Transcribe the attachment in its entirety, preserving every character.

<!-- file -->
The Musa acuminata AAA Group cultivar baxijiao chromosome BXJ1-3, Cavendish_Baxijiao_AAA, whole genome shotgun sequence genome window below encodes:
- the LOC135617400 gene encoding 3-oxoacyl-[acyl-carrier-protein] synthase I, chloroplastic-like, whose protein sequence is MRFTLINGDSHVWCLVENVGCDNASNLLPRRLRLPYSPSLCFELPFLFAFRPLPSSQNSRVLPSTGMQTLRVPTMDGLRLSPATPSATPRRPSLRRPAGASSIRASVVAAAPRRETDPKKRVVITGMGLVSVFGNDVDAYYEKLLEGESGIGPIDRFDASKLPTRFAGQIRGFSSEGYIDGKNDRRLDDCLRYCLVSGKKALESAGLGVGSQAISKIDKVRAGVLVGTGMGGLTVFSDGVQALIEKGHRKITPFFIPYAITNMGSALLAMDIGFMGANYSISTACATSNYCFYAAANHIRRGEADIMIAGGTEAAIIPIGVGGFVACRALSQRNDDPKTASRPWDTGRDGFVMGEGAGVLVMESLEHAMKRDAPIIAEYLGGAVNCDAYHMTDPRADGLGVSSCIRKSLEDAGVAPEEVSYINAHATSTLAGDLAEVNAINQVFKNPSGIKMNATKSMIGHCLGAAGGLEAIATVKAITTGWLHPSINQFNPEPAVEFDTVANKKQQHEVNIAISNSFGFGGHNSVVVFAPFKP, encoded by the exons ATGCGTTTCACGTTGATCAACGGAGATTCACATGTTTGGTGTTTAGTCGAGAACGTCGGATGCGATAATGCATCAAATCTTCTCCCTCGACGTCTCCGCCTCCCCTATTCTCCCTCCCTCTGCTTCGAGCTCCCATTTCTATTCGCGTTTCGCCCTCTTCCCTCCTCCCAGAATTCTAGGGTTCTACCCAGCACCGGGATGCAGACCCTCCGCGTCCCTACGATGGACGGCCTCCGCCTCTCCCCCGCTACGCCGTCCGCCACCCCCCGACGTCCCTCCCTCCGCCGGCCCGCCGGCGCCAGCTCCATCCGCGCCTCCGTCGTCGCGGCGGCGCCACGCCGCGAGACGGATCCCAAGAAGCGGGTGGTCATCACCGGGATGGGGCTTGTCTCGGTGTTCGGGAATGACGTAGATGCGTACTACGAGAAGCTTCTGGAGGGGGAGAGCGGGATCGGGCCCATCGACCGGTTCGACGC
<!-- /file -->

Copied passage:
The Musa acuminata AAA Group cultivar baxijiao chromosome BXJ1-3, Cavendish_Baxijiao_AAA, whole genome shotgun sequence genome window below encodes:
- the LOC135617400 gene encoding 3-oxoacyl-[acyl-carrier-protein] synthase I, chloroplastic-like, whose protein sequence is MRFTLINGDSHVWCLVENVGCDNASNLLPRRLRLPYSPSLCFELPFLFAFRPLPSSQNSRVLPSTGMQTLRVPTMDGLRLSPATPSATPRRPSLRRPAGASSIRASVVAAAPRRETDPKKRVVITGMGLVSVFGNDVDAYYEKLLEGESGIGPIDRFDASKLPTRFAGQIRGFSSEGYIDGKNDRRLDDCLRYCLVSGKKALESAGLGVGSQAISKIDKVRAGVLVGTGMGGLTVFSDGVQALIEKGHRKITPFFIPYAITNMGSALLAMDIGFMGANYSISTACATSNYCFYAAANHIRRGEADIMIAGGTEAAIIPIGVGGFVACRALSQRNDDPKTASRPWDTGRDGFVMGEGAGVLVMESLEHAMKRDAPIIAEYLGGAVNCDAYHMTDPRADGLGVSSCIRKSLEDAGVAPEEVSYINAHATSTLAGDLAEVNAINQVFKNPSGIKMNATKSMIGHCLGAAGGLEAIATVKAITTGWLHPSINQFNPEPAVEFDTVANKKQQHEVNIAISNSFGFGGHNSVVVFAPFKP, encoded by the exons ATGCGTTTCACGTTGATCAACGGAGATTCACATGTTTGGTGTTTAGTCGAGAACGTCGGATGCGATAATGCATCAAATCTTCTCCCTCGACGTCTCCGCCTCCCCTATTCTCCCTCCCTCTGCTTCGAGCTCCCATTTCTATTCGCGTTTCGCCCTCTTCCCTCCTCCCAGAATTCTAGGGTTCTACCCAGCACCGGGATGCAGACCCTCCGCGTCCCTACGATGGACGGCCTCCGCCTCTCCCCCGCTACGCCGTCCGCCACCCCCCGACGTCCCTCCCTCCGCCGGCCCGCCGGCGCCAGCTCCATCCGCGCCTCCGTCGTCGCGGCGGCGCCACGCCGCGAGACGGATCCCAAGAAGCGGGTGGTCATCACCGGGATGGGGCTTGTCTCGGTGTTCGGGAATGACGTAGATGCGTACTACGAGAAGCTTCTGGAGGGGGAGAGCGGGATCGGGCCCATCGACCGGTTCGACGC